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Antipope Victor IV (1159–1164)

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Victor IV
Elected7 September 1159
Papacy began7 September 1159
Papacy ended20 April 1164
PredecessorAdrian IV
SuccessorAntipapal claimant:
Paschal III
Opposed toAlexander III
Other post(s)Cardinal of St. Cecilia
Personal details
Octaviano de Monticelli

Died20 April 1164
Other popes and antipopes named Victor

Victor IV (born Octavian or Octavianus: Ottaviano dei Crescenzi Ottaviani di Monticelli) (1095 – 20 April 1164) was elected as a Ghibelline antipope in 1159, following the death of Pope Adrian IV and the election of Alexander III. His election was supported by Emperor Frederick Barbarossa. He took the name Victor IV, not acknowledging Antipope Victor IV of 1138, whose holding of the papal office was deemed illegitimate.

Early life and career[edit]

Octaviano Monticelli belonged to the powerful Theophylacti house, whose members often became popes in the 10th through 12th centuries. He was appointed as rector of Benevento in May 1137, and cardinal priest of San Nicola in Carcere in 1138. In 1151 Octaviano became cardinal priest of Santa Cecilia. He was described by John of Salisbury as eloquent and refined, but petty and parsimonious. When he was sent with Cardinal Jordan of Santa Susanna as a papal legate to summon Conrad III of Germany to Italy to be crowned Holy Roman Emperor, he quarrelled with his co-legate and, in John of Salisbury's words, "made the Church a laughingstock".[1] In Germany, he met Frederick, duke of Swabia, who would soon become the new Emperor Frederick Barbarossa; the cardinal was present at the imperial election.[2]

Reign as pope[edit]


Following the death of Pope Adrian IV, the College of Cardinals gathered to elect a new pope. During the Papal election of 4–7 September 1159 they elected the chancellor Rolando, who assumed the title of Alexander III. However, five cardinals, the clergy of St. Peter's, and the Roman populace refused to recognize him and elected their own candidate Octaviano on 7 September 1159.[3] He was very popular on account of his liberality, accessibility, and splendour of living.[3] He was considered a great friend of the Germans and rested his hopes on the Emperor Frederick Barbarossa. Yet it is not to be assumed that the emperor, busy with the Siege of Crema, had desired his election; Rolando was certainly not agreeable to him, yet neither was it to his interest to have an antipope.[3]


Victor IV was consecrated on 4 October in the abbey of Farfa by Cardinal-Bishop Imar of Tusculum, dean of the Sacred College of Cardinals, assisted by Ubaldo, bishop of Ferentino and Riccardo, bishop of Melfi.[4] With the armed assistance of Otto von Wittelsbach and his own armed groups in relatively short time he took control over the City of Rome and the Patrimony of St. Peter, while Alexander III took refuge in the territory of the Kingdom of Sicily, and later in France.[5]


Both popes sent their legates to the Catholic kingdoms in order to secure their recognition. Frederick was at first neutral, but with clerical advice convoked a synod at Pavia in February 1160,[6] which was attended by about fifty archbishops and bishops.[7] The emperor, after the sacking of Crema the previous month, summoned both popes to Pavia.[6] Alexander III declined, arguing that the pope should be subjected only to the judgment of God.[8] Frederick then declared himself in favour of Victor IV, and the synod decided, as was to be expected, for Victor,[9] and pronounced an anathema upon Alexander.[10] On February 11, 1160, the council ended with a procession to Pavia Cathedral. Here Victor was received by the emperor, who, as a sign of humility, helped him to get off the horse and took him by the hand and led him to the altar and kissed his feet. Most of the episcopate of the Empire followed the decision of the synod. However, this attempt to secure Victor's recognition was never completely successful in Germany, since Bishop Eberhard of Salzburg was his principal opponent. In response, Alexander on his side excommunicated both Frederick I and Victor IV.[11]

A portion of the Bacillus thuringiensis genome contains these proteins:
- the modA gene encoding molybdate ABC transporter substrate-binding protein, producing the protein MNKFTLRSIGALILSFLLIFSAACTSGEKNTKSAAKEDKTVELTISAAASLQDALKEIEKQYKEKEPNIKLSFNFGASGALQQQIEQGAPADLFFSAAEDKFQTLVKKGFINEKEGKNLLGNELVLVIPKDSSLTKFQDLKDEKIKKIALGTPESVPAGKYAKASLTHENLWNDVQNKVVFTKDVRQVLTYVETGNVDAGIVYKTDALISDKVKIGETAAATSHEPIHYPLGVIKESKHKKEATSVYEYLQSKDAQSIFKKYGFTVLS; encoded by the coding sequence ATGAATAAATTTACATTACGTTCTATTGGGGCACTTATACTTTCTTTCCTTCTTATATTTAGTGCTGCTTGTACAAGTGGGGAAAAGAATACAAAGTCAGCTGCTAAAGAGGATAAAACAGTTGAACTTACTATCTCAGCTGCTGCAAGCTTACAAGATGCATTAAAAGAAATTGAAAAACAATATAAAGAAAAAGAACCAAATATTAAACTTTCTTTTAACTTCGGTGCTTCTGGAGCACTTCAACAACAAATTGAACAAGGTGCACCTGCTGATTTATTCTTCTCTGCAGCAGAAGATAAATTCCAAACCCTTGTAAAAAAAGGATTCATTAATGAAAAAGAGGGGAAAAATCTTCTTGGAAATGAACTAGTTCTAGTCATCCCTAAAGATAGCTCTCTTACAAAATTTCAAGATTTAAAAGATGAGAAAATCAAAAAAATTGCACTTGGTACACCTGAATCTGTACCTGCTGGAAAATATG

From 1159 to 1162, Victor participated in four councils; Pavia(February 1160), Lodi(June 1161), St.-Jean-de-Losne(September 1162), and Trier(November 1162). All were convened under the auspices to condemn Alexander III and his supporters.[12]


King Valdemar I of Denmark also gave his support to Victor IV, but the primate of Denmark archbishop Eskil of Lund became a partisan of Alexander III.[13] It seems that Poland also supported Victor IV.[14] Alexander was nevertheless able to gain the support of the rest of western Europe, because since the days of Hildebrand the power of the pope over the church in the various countries had increased so greatly that the kings of France and of England could not view with indifference a revival of such imperial control of the papacy as had been exercised by the Emperor Henry III. Therefore, France, England, Castile, Sweden, Norway, Scotland, Hungary, Sicily, and the Crusader states in Outremer recognized Alexander III as true pope, even if in some of these countries there were significant Victorine minorities in episcopates or among feudal rulers.[15] The papal schism in Europe was now a fact.